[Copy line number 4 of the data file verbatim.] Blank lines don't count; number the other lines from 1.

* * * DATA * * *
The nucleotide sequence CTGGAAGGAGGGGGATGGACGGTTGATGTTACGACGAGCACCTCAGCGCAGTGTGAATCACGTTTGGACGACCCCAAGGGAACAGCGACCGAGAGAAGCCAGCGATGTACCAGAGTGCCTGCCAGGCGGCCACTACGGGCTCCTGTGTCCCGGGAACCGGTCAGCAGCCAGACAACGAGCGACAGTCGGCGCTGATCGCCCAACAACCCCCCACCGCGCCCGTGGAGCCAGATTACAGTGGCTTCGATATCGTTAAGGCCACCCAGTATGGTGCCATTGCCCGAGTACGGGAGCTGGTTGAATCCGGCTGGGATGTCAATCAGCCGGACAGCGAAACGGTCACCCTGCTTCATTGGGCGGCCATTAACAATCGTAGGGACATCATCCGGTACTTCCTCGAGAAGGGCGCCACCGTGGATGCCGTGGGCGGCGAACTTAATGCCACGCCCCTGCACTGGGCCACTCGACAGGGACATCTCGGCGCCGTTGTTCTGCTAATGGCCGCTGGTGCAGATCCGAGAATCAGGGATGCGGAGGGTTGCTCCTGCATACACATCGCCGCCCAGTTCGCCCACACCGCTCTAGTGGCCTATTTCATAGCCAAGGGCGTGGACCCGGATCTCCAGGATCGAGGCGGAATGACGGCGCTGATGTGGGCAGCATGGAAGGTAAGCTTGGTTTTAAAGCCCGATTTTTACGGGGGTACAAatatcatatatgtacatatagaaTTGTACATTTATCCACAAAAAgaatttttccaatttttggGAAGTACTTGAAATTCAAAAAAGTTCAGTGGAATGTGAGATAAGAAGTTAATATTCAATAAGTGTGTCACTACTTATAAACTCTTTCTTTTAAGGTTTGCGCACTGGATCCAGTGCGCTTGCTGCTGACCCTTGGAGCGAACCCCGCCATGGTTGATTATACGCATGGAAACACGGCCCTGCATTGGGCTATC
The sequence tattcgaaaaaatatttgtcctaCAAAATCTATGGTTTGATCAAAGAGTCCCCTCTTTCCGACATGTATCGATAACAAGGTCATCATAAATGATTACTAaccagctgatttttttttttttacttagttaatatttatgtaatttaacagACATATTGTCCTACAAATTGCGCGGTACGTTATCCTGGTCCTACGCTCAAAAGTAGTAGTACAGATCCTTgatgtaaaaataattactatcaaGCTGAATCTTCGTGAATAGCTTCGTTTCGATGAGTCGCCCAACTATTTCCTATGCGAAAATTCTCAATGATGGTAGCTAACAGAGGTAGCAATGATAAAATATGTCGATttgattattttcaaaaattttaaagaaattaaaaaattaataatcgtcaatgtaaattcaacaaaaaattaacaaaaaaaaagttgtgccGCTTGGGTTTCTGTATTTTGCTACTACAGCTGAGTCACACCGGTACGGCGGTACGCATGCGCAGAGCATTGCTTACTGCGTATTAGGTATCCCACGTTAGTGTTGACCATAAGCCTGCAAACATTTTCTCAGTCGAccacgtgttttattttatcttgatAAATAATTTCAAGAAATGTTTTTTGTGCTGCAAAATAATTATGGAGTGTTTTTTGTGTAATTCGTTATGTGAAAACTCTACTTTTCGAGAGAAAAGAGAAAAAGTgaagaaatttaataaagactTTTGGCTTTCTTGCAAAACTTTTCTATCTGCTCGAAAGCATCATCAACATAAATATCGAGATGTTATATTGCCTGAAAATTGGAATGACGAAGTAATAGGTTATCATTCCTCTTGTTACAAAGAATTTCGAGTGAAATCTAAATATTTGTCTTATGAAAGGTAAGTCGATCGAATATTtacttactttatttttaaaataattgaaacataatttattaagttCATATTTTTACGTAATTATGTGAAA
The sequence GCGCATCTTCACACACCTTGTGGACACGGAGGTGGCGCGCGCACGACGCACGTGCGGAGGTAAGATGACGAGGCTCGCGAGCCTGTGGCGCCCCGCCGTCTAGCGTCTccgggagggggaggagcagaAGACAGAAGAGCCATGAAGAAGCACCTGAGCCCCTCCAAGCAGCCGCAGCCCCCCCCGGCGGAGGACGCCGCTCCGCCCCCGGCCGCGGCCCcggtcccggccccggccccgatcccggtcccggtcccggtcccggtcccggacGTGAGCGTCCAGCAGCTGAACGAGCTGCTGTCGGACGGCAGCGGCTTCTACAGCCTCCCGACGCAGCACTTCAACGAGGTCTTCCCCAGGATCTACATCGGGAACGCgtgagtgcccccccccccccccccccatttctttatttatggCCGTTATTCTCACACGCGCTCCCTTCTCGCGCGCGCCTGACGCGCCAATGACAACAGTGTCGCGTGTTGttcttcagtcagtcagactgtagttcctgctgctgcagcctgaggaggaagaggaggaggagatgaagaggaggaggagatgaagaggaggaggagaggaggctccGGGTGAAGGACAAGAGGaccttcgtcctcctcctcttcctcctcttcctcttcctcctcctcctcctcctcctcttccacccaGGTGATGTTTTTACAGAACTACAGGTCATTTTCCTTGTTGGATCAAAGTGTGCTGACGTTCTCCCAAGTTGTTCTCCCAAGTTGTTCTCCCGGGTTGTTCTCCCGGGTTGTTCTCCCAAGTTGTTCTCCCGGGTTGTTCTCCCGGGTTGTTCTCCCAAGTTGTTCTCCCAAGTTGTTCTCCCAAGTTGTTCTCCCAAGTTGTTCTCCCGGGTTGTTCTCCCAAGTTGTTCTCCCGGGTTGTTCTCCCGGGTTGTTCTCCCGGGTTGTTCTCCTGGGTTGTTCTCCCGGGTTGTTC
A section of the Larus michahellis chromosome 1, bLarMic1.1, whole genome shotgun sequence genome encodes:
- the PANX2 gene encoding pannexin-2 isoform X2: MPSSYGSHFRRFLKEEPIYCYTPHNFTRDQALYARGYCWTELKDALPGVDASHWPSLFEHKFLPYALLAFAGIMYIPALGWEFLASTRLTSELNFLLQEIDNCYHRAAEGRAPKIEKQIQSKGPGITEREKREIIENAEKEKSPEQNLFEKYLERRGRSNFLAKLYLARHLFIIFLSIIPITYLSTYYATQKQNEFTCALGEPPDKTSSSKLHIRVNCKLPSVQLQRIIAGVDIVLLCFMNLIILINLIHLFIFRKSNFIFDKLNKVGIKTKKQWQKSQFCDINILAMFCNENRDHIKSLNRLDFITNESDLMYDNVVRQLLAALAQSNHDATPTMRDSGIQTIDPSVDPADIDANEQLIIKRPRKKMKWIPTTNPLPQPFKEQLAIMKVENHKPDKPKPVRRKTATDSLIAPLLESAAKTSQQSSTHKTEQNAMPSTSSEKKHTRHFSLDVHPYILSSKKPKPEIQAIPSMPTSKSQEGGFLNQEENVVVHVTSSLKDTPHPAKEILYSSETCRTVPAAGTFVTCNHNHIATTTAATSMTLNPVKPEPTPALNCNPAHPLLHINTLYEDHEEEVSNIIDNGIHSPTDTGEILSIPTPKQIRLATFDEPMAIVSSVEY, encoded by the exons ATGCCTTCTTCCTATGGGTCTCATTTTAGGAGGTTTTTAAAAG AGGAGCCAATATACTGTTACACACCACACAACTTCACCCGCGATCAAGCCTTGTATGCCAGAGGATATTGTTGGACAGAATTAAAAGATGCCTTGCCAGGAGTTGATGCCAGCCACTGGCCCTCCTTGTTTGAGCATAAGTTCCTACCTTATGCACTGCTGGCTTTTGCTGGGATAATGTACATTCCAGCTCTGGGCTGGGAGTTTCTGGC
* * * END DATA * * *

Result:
A section of the Larus michahellis chromosome 1, bLarMic1.1, whole genome shotgun sequence genome encodes: